"Chelsea" never called the police on her abuser, which meant also making excuses when he put her in the hospital. This was largely because she didn't want her family finding out about her situation (abuse-induced shame isn't just prevalent -- abusers count on it). Also, he was an ex-Marine who had guns in the house as well as severe PTSD, and she knew that a restraining order or a night in jail would just piss him off. Oh, and he was dealing drugs out of their house, so she assumed she'd be entangled in whatever charges resulted from the police discovering that. "Ironically," she says, "my new brother-in-law is a police officer. Even he admits that it might have made it worse in the long run ... There were so many reasons to not get them involved, and I don't regret not calling them."
"Ivy" did call the police, and frequently, but it didn't always go well. To understand why, you need to get some context. When it comes to domestic violence calls, an arrest is only made about 36 percent of the time in the U.S. (12 percent if the victim is male.) Less than half of those arrests result in a conviction because the victims will later withdraw or recant their testimony, often at the "encouragement" of the abuser. This has been a long-running issue in law enforcement, as police have a reputation for declaring the situation resolved once the aggressor has cooled off. (It was once common to show up and the tell the accused to "take a walk around the block." To this day, they often won't take further action if the abuser has left the scene before they get there.)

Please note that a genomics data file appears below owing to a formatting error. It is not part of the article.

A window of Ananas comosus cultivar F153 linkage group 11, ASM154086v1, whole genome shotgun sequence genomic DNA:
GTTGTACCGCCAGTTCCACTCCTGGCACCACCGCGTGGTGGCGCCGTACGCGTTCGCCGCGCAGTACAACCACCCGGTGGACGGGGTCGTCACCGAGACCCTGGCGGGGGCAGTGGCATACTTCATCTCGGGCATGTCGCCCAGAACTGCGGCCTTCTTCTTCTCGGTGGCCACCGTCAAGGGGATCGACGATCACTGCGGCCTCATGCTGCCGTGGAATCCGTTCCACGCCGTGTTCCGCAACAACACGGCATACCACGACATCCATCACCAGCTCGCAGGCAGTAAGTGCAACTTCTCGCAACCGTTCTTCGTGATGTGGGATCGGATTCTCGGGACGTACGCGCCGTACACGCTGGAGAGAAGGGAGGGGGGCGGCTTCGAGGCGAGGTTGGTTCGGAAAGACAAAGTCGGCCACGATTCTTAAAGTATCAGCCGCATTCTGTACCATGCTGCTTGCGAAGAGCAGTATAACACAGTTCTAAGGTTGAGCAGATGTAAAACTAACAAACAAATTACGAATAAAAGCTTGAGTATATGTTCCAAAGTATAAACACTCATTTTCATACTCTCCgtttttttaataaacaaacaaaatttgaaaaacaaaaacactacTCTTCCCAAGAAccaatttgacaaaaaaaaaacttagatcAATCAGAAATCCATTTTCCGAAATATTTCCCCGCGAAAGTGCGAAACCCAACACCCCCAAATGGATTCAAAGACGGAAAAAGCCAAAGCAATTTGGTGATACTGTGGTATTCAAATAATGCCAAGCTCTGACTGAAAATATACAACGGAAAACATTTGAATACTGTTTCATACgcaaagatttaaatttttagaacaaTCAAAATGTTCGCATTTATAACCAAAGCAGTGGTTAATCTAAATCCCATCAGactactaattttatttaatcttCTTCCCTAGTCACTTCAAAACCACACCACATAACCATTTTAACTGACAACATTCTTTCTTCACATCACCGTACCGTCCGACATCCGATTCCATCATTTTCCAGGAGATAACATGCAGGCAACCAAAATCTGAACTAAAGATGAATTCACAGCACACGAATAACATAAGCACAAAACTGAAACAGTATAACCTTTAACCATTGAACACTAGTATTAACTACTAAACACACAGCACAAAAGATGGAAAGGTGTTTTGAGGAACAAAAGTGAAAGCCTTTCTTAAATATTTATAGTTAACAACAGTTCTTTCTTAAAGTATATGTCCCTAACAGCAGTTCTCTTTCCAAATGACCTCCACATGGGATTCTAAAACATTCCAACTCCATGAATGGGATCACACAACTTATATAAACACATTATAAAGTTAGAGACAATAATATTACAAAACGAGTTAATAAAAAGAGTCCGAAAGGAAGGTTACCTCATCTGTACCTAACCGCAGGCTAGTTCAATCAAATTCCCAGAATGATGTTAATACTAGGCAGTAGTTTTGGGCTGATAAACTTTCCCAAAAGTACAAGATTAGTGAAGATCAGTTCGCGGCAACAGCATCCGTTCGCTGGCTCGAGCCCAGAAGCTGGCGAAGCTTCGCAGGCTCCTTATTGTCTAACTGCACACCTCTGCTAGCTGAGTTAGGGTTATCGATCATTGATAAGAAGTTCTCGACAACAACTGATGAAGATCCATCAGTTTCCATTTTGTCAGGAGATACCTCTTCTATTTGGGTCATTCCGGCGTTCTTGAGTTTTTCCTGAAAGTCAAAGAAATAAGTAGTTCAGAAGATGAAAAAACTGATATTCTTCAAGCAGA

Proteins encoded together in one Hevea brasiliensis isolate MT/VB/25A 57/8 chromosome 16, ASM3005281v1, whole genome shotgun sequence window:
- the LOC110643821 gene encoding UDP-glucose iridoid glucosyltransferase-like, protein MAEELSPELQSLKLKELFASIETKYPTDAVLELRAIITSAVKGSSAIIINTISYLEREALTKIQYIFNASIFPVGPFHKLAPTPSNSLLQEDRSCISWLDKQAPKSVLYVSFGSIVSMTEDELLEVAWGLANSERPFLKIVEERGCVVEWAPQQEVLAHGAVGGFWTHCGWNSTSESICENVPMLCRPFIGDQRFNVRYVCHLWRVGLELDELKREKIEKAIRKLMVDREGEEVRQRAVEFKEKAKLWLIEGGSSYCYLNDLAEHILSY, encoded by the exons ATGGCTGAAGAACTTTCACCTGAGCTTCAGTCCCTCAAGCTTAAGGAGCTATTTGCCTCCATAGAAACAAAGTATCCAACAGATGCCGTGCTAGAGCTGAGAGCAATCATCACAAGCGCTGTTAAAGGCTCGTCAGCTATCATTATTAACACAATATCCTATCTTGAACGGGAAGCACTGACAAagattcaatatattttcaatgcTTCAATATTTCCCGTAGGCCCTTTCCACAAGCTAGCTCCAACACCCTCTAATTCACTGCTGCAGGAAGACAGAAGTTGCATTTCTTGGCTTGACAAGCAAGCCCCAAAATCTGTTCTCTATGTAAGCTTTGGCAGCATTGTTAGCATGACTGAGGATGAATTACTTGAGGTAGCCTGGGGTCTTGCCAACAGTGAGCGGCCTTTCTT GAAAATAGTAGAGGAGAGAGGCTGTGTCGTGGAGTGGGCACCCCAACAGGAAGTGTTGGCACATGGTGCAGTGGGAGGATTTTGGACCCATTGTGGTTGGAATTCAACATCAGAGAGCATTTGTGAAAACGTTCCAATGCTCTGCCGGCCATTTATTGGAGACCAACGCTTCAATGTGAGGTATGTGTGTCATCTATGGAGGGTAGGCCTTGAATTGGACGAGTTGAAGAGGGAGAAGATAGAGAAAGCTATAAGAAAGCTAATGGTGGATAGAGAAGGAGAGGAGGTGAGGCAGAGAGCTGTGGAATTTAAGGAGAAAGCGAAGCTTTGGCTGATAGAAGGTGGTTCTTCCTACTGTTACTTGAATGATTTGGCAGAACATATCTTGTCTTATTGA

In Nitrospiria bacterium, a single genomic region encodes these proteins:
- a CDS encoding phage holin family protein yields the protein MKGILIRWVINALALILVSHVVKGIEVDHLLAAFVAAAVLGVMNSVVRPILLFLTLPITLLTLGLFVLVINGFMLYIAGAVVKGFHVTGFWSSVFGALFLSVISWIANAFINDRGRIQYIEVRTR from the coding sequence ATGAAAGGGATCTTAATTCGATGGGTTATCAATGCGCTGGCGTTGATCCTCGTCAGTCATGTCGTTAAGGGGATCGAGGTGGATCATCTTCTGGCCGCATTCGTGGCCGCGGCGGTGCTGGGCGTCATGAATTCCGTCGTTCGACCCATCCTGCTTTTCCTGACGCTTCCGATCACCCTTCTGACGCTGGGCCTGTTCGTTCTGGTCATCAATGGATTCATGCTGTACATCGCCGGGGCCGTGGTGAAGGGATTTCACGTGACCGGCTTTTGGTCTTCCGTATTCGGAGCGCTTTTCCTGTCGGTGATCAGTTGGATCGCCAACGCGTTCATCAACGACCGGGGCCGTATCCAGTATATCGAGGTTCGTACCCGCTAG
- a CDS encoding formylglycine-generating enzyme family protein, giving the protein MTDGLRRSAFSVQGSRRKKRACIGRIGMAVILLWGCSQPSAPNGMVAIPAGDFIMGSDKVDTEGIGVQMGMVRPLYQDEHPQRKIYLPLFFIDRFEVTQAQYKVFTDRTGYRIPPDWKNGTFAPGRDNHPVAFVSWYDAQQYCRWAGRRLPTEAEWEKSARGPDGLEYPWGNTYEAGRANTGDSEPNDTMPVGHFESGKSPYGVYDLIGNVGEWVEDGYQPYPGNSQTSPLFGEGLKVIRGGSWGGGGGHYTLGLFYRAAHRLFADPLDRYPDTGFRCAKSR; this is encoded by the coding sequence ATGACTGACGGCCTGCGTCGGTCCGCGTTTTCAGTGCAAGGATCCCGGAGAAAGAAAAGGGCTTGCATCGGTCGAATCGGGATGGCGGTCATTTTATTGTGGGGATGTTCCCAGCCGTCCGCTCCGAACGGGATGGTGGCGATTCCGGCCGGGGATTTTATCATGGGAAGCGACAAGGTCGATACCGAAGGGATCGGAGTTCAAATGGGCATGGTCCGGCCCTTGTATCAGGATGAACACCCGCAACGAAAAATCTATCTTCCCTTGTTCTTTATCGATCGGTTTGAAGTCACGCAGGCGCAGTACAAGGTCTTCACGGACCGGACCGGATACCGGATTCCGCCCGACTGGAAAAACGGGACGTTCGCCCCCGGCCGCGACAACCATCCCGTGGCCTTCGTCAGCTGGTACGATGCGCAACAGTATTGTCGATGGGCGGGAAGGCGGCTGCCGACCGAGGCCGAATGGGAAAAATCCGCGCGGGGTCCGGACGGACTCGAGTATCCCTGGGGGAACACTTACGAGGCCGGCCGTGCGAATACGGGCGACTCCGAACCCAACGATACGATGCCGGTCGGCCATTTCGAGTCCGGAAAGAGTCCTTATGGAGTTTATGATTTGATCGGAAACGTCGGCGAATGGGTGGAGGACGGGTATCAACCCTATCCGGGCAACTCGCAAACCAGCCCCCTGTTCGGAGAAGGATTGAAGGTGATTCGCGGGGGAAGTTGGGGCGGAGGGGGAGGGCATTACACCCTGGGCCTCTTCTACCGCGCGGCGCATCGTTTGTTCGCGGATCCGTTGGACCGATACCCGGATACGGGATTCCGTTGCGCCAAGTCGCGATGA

As a result, some states have passed mandatory arrest laws which require or strongly encourage police to haul somebody to jail. That's the case where Ivy lives. The problem is that, absent clear physical injuries, there's nothing stopping an abuser from claiming to be the victim ... and Ivy's ex was very good at acting like the calm, rational party. "I called [the cops] the night he threatened our baby and then kicked me over when I bent down to pick the baby up. And then they came out and arrested me."